#BJJLife (Part 1) - Getting to Know Yourself
Darby: I'm here at the coffee shop with Ruby. She is a student at Team Haanpaa Martial Arts and has been a Jiu-Jitsu enthusiast for the last 9 months. We've been wanting to do this blog series for a little while. I just figured now's as good a time as any. She's going to ask me a couple questions about jiu jitsu, self-defense, life, martial arts - pretty much things that I hear every week - and feel like we could benefit from some dialog on. So if you are reading this join the conversation. put your two cents in in the comments. Ruby, It's all up to you.
Ruby: Okay. Some people say that jiu jitsu saved their life. How do you feel about that, and did it save your life?
Darby: That's a good question. “People say jiu jitsu saved their life.” What do we mean here? Are we talking about somewhat existentially or are we talking about in a physical life-saving situation? Like, somebody ... "Jiu jitsu saved my life and now ... I was an alcoholic, drug addict, bum… whatever, and then jiu jitsu saved my life. Now that I have jiu jitsu in my life, I feel productive, positive." Like that?
Ruby: Like that.
Darby: Like that, okay. For me, did jiu jitsu save my life? I'm going to say jiu jitsu changed my life for the better, for sure. However, I don't believe that my life would be lost without it. I know that for some people, that's not the case. Some people, literally without jiu jitsu, they might be dead. You know what I mean? Because it was such a profound positive impact on their lives, they've been forever changed. I can think of a handful of people like that, that fit that description. Really, I think what that comes down to is not necessarily jiu jitsu, the art itself, but what comes with that. The people that come with that, the community that comes with that, the discipline and camaraderie, the lineage; all of it all together can have a profound impact on somebody's life.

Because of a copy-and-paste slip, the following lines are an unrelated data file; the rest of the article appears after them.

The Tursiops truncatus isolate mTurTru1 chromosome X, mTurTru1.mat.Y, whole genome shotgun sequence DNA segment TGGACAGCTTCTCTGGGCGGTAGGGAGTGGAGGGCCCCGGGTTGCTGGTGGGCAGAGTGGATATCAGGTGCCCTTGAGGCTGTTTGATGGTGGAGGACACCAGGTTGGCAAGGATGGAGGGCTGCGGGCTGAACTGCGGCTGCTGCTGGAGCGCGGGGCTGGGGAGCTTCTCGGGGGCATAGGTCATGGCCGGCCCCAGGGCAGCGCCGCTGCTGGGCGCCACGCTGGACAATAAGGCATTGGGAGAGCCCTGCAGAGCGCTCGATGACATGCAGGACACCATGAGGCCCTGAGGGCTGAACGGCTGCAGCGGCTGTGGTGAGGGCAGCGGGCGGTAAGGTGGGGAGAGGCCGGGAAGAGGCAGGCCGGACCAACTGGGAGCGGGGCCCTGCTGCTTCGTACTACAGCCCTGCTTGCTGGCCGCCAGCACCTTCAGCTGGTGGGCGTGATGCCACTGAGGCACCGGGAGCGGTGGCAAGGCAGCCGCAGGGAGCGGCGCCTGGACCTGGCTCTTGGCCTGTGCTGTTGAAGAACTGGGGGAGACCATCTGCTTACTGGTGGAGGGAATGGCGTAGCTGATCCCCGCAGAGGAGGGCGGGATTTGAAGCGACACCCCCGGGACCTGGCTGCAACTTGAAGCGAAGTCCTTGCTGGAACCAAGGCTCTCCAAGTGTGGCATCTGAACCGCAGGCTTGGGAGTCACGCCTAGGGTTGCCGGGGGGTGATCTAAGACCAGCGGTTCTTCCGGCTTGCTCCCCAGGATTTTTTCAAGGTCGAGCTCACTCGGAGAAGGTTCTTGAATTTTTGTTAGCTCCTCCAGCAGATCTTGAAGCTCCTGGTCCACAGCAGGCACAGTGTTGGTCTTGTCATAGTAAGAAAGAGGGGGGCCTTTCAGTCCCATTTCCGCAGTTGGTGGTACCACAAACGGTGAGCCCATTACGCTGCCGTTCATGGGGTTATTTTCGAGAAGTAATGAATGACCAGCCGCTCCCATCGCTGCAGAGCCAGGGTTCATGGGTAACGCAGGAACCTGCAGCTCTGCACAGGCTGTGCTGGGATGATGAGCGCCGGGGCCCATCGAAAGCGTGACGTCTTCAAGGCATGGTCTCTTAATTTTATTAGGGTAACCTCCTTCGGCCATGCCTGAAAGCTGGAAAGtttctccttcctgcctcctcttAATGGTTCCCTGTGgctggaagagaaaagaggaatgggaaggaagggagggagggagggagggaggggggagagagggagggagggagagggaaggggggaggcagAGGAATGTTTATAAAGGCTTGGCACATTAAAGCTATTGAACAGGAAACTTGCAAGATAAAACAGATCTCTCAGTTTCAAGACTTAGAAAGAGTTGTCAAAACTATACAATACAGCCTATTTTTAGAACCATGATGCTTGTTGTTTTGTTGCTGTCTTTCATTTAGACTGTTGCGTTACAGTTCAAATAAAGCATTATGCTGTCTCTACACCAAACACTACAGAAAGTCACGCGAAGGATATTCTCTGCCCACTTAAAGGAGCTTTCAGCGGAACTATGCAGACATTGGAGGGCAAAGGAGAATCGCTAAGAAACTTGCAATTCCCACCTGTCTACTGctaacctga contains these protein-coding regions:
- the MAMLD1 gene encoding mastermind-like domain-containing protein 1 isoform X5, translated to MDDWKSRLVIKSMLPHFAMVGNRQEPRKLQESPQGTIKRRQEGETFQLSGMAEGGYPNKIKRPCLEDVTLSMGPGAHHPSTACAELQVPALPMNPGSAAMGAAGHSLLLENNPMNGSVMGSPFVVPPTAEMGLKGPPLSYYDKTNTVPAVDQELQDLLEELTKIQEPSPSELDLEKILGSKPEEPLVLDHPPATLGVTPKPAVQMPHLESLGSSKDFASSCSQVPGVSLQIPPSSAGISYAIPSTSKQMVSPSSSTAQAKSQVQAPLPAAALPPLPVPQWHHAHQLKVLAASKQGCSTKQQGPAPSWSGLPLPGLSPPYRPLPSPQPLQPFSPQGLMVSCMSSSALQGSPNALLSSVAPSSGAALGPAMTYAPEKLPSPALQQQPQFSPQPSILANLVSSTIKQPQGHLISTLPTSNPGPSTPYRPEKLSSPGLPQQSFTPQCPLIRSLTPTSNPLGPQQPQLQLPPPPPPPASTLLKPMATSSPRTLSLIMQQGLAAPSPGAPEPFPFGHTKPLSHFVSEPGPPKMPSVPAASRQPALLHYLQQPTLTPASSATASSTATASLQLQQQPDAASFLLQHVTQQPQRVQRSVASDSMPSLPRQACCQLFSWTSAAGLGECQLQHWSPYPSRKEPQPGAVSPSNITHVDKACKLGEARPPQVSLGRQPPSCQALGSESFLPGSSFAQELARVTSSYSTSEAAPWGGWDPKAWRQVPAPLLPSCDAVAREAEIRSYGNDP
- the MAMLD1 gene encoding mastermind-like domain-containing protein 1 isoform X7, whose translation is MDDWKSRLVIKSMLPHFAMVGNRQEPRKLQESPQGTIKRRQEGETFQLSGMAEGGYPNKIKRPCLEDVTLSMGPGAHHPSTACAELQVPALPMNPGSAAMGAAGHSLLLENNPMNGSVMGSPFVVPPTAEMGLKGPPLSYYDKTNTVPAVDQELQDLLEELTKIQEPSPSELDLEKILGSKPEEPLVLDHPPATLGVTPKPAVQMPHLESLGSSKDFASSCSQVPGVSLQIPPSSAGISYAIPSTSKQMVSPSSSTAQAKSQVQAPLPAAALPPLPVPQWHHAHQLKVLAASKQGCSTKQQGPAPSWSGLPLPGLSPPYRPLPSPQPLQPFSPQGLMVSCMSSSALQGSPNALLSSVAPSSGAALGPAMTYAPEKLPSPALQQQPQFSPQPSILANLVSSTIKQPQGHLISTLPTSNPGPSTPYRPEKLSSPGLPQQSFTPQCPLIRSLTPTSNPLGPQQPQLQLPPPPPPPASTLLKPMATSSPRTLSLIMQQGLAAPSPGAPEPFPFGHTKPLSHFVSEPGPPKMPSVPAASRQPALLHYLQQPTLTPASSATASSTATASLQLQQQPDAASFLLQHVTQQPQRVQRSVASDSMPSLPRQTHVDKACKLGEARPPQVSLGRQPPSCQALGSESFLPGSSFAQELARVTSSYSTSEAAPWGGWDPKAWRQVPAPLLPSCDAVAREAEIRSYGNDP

For me, maybe I wouldn't say that jiu jitsu saved my life, but if I really think about it, I think the relationships that I've had through jiu jitsu may have saved my life in some ways. My coach, Jeff Curran, he's been a huge impact on my life, a positive mentor, [and] a friend. At a time in my life, when I started training, I was a teenager and we had all sorts of life issues at that point. Without having his influence and his direction in my life and that anchor, I think I probably would have gotten into some crazy stuff, made some crazy bad decisions. I think I made bad enough decisions on my own. I guess, with jiu jitsu, I think without that influence and without that anchor, without having to be disciplined enough to show up and train, without being disciplined to be healthy-physically ... Yeah, I could have been much, much worse off.
Even if it doesn't save me from death in a way, I think jiu jitsu has made my life so much better for those reasons that I just mentioned. I really do love it. I love the art itself, and I love where it came from. I love being a part of the history, and of course making the future of jiu jitsu. Does that answer your question?
Ruby: How do you deal with competitive people who might be closeted competitive people?
Darby: Closeted competitive people?
Ruby: Yeah, so it seems like they're taking their frustrations or life issues out on you and they may not even know it.
Darby: Okay. This might be a competitive person, this might be an overly aggressive person, or somebody that ... So, they don't like losing, is what it comes down to.
Darby: Yeah. You're rolling after class and they'll go to whatever lengths necessary to not tap or whatever lengths necessary to make you tap, right? Or maybe take it personally when you tap them or you maintain good position and then they become a different person mid-roll and start going Hulk-smash on you all of a sudden.